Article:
I treasure these often feminized spaces of the home and garden. And I enjoy propagating this image into my viewer’s subconscious of a plentiful, sustainable earth.
Anne Raudaskoski is a Finnish enterpreneur who wishes to create new connection to nature. Her approach can change the game of sustainability. With a background in dance, she has faith on the power of the arts:
“Arts provide a holistic approach to existence, and this is what we need to change the current linear system. Human beings are part of the nature; nature isn’t something that is “out there” to be exploited, but rather, we need to re-establish our connection with the nature to realise that we can create sustainable growth and well-being with far better rules than what we presently have”. (Anne Raudaskoski)
Firstindigo&Lifestyle: When and how did you start Ethica consulting company?
Anne Raudaskoski: I started Ethica in 2013 with my business partner Paula Fontell. We actually didn’t know each other at the time, but we both had been talking to our mutual friend of having a dream to set up a company focused on sustainability and the circular economy. This friend of ours suggested we should meet and share our ideas. We had our first meeting over lunch and we realised we shared the same vision. Three months later Ethica was formally established.
Firstindigo&Lifestyle: How did you get interested in the circular economy?
AR: My approach to CSR (corporate social responsibility) and sustainability has always been very business oriented. It means that there has to be a solid business case for sustainability and it should be embedded in strategy and R&D in such a way that sustainability works as a spring-board for the strategy instead of being an add-on or philanthropy. I wrote about the circular economy (CE) in early 2012 on my blog site after reading some articles on the Ellen McArthur Foundation (the global driver for the CE) site. I felt that some of the questions and pain points that CSR could not resolve – especially the intersection around environmental, strategic and economic issues – were inherently part of the circular economy. So when we started Ethica, it was very clear to us that the circular economy would be part of our service portfolio.
Firstindigo&Lifestyle: Is it possible to define, what circular economy actually changes?
AR: Circular economy is an economic model, so it affects all sectors and organisations in some way. I always say that the biggest hurdle in transition from a linear to a circular economy is our current mindset. All our processes, decision-making, governance and actions are based on linear thinking. In a nutshell, this means that we keep overusing natural resources, we accept the concept of waste as de facto, design processes are not based on biological and technical cycles and we haven’t figured out yet how to do business within the planetary boundaries. All this is changing as part of the transition towards the circular economy.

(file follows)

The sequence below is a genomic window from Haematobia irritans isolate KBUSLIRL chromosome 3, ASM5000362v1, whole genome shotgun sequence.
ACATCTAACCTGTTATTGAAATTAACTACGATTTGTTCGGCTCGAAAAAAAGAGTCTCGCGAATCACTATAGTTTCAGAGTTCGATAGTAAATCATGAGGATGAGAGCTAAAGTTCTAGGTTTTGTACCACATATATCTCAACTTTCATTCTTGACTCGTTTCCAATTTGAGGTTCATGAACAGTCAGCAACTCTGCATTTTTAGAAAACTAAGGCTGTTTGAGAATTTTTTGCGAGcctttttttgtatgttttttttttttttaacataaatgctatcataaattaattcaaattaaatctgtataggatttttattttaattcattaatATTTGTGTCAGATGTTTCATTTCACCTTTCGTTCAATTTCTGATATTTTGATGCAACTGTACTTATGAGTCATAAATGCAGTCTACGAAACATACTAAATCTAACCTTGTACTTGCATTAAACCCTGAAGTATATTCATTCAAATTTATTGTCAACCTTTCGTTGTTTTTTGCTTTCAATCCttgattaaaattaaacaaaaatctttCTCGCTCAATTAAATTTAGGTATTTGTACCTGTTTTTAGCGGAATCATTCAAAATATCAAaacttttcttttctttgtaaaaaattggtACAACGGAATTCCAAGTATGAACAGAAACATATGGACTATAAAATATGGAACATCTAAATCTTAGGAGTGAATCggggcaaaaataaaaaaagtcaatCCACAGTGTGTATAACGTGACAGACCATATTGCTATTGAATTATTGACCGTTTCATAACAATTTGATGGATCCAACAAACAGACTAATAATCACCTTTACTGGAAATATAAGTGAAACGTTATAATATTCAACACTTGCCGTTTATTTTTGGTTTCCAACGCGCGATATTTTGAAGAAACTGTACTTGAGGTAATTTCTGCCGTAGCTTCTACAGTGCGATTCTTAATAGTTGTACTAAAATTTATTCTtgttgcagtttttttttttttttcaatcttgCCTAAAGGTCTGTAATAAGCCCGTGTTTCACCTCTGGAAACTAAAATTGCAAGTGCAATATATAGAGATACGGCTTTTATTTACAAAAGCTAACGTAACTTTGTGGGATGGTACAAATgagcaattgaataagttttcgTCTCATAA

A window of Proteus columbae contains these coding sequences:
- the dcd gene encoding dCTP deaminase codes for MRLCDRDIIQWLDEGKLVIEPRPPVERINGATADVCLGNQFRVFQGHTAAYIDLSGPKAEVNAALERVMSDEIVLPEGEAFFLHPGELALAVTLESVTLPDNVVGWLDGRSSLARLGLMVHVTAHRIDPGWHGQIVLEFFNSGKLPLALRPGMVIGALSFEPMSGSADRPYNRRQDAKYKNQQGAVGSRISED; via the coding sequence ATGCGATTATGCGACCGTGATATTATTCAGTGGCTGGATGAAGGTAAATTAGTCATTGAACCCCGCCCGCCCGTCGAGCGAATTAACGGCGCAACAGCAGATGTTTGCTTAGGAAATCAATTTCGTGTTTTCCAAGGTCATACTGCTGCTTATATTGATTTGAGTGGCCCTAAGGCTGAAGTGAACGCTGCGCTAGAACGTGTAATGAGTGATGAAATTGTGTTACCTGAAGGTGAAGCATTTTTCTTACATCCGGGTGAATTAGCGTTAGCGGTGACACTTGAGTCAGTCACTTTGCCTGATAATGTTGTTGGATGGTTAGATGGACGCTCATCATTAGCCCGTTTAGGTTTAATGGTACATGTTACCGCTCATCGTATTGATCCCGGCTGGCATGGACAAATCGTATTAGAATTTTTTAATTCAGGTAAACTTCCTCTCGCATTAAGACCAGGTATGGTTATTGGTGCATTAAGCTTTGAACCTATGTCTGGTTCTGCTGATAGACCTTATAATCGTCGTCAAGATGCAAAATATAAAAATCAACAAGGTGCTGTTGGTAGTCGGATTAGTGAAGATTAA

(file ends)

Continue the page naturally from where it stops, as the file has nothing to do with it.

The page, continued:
Firstindigo&Lifestyle: What are the basic principles that define the circular economy?
AR: The below list of six principles offers a good starting point to explore CE more in detail.
1 Circular economy is a resource wise economic model that is restorative and regenerative by nature. It operates within the planetary boundaries.
2. Materials cycle endlessly in technical and biological loops in society. Materials are safe & non-toxic.
3. The value of products, components and materials is maintained and increased through refinement.
4. All energy is renewable and is used efficiently.
5. Solutions are systemic and based on designing life cycles, ecosystems and multiple purposes.
6. Equal distribution of resources and well-being is in the heart of the circular economy.
Firstindigo&Lifestyle: How would you describe the ‘ethical’ core of Ethica?
AR: We want to create a circular future. To us this definition also entails equality, social well-being and in fact, a more just and transparent economic model than what we currently have as the result of the linear economy.
Firstindigo&Lifestyle: Finland seems to be a forerunner for ethical solutions when it comes to consumption, and the country is also involved in introducing new clean practices. What aspects in Finnish culture support these kind of thinking?
Indeed, there are quite a few aspects supporting this and I’d say it’s the unique combination of culture, history and welfare state: high number of clean tech innovations; excellent education system that educates children and young people about sustainability topics; frugal manners that our grandparents and parents had to adopt during the war, which then were passed on to younger generations; good recycling infrastructure with incentives…and of course ambitious policies and action plans in place. For example, circular and bio economy are one of the five flagship programmes of the current government. Finland was also the first country in the world to publish a national circular economy roadmap in 2016.
Firstindigo&Lifestyle: What in your mind defines good consumption?